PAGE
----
solar flare

We still see the effect of Superstorm Sandy here on the east coast of the United States, but not many people know about the two powerful solar storms that hit the Earth back in August 1859. These were superstorms of a very different kind.

When the geomagnetic disturbances from the solar activity reached Earth:

  • Telegraph systems all over Europe and North America failed. Some telegraph operators received electric shocks and some telegraph pylons threw sparks and some telegraph paper ignited. Telegraph systems continued to send and receive messages despite having been disconnected from their power supplies.
  • Compasses were useless because the Earth’s magnetic field was wildly affected.
  • The northern lights were seen in Hawaii and as far south as Cuba and Jamaica. The southern lights, aurora australis, were seen in Santiago, Chile. In some places, the aurora was so bright that birds began chirping in the middle of the night because they thought the sun was rising. Over the Rocky Mountains, it was so bright that their glow awoke gold miners, who began preparing breakfast thinking it was morning. People who happened to be awake in the northeastern US could read a newspaper by the aurora’s light.

The solar storm of 1859 became known as the “Carrington Event” because the associated “white light flare” in the solar photosphere was first observed and recorded outside London by English amateur astronomers Richard Carrington and then independently by Richard Hodgson.

On September 1–2, ground-based magnetometers registered that the ejection hit the Earth’s magnetosphere. The Carrington Event was by far the strongest geomagnetic storm ever recorded. By examining ice core samples, scientist could determine that it was twice as powerful as any other storm in the past 500 years.

Because of the distance of our Sun, the coronal mass ejection took 17.6 hours to make the 93 million mile journey. But that is actually a relatively high-speed trip. Typically it will take several days to arrive at Earth. The theory is that a prior ejection which caused the large aurora activity on August 29 made it easier for the second ejection to make its way through the ambient solar wind plasma on September 1 -2’s Carrington Event.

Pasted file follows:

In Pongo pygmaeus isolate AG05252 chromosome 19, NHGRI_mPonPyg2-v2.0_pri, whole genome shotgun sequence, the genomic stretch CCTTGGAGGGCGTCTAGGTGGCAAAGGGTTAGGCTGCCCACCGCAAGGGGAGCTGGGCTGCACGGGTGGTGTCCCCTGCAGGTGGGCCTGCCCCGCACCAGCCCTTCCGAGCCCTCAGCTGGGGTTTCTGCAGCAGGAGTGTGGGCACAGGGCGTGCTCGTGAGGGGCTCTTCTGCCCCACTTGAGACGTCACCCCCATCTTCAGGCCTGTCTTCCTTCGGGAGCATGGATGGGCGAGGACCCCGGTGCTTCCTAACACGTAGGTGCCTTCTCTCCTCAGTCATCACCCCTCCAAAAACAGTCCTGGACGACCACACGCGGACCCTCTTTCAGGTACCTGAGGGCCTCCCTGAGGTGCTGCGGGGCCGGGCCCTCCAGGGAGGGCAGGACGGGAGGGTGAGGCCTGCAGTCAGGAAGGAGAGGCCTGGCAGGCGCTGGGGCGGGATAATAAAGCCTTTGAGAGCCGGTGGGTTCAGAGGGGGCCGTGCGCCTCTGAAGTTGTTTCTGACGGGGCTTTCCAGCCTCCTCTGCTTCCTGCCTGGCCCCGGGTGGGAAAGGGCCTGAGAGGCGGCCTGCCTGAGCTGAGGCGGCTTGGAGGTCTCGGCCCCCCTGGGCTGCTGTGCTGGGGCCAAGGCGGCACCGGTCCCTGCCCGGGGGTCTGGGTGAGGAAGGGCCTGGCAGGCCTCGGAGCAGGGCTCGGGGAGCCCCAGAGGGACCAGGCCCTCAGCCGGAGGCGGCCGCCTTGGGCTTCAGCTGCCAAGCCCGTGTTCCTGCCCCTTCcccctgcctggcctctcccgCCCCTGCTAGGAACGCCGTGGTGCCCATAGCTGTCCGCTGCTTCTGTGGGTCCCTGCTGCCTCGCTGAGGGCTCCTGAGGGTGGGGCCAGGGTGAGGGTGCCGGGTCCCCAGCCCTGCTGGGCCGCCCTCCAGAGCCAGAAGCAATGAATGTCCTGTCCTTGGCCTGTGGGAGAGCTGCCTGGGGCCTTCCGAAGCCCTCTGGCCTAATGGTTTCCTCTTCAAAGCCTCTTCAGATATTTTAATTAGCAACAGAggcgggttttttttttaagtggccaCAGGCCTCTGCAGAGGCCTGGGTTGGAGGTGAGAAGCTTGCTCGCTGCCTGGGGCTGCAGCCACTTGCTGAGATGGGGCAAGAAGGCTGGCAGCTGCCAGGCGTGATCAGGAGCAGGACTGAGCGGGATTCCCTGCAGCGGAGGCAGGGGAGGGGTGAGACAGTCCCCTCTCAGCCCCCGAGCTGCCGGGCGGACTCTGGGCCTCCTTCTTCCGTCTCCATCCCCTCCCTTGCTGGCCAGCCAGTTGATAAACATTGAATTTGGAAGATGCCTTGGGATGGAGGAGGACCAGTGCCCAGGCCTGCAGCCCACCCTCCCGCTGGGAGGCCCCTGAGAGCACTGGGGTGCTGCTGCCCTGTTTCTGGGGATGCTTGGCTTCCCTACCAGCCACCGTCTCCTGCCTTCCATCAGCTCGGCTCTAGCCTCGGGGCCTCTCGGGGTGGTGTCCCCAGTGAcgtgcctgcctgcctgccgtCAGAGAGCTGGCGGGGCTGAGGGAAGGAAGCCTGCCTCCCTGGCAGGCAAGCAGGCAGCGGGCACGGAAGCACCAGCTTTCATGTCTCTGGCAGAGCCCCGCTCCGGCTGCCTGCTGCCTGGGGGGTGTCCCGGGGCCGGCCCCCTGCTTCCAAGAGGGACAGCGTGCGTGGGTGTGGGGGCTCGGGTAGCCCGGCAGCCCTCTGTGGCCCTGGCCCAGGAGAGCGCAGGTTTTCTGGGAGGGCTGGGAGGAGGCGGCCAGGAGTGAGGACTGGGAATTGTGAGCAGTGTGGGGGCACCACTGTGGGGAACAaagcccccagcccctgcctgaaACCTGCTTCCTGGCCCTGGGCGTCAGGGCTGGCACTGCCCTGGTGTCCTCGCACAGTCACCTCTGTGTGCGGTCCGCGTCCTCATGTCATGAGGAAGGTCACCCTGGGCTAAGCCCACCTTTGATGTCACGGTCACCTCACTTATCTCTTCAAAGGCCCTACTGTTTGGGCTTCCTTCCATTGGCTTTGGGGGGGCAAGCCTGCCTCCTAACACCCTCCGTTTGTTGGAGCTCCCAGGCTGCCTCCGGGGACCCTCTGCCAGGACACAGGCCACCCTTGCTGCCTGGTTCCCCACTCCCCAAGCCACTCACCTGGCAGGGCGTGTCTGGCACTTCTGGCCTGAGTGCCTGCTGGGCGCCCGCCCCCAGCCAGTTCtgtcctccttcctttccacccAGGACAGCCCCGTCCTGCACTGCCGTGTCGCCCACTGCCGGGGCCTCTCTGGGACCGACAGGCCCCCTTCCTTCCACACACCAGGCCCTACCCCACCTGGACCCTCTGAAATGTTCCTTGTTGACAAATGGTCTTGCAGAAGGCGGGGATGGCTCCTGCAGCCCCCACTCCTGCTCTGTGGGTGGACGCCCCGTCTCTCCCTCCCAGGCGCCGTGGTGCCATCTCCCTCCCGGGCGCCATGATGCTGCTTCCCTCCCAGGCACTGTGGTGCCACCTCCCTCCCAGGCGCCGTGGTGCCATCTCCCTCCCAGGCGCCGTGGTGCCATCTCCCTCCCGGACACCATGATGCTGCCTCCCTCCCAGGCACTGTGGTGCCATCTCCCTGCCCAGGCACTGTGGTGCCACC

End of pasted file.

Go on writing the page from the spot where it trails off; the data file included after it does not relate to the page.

Today, we have a tremendous amount of dependence on satellites and electronics which are affected by these solar flares. Beyond you losing your television and Internet connections, it would wreak havoc on GPS and navigation for planes and ships and affect computer systems worldwide.

In June 2013, researchers at Lloyd’s of London and the Atmospheric and Environmental Research (AER) in the United States used data from the Carrington Event to estimate the current cost to the U.S. from a similar event at up to $2.6 trillion. A study by the National Academy of Sciences, also estimated the total economic impact at $2 trillion or 20 times greater than the costs of a Hurricane Katrina. Multi-ton transformers damaged by such a storm might take years to repair.

Scientists estimate that there is a 12% chance of a similar event occurring before 2022. Though it didn’t make as big an impact on media coverage as you would expect, a powerful coronal mass ejection tore through Earth orbit on July 23, 2012. Luckily, the Earth wasn’t in the right position (or really, the wrong position) but the storm cloud did hit the STEREO-A spacecraft.

NASA scientists who studied the event have said that “If the eruption had occurred only one week earlier, Earth would have been in the line of fire.”

All this sounds like a good treatment for a summer blockbuster disaster film.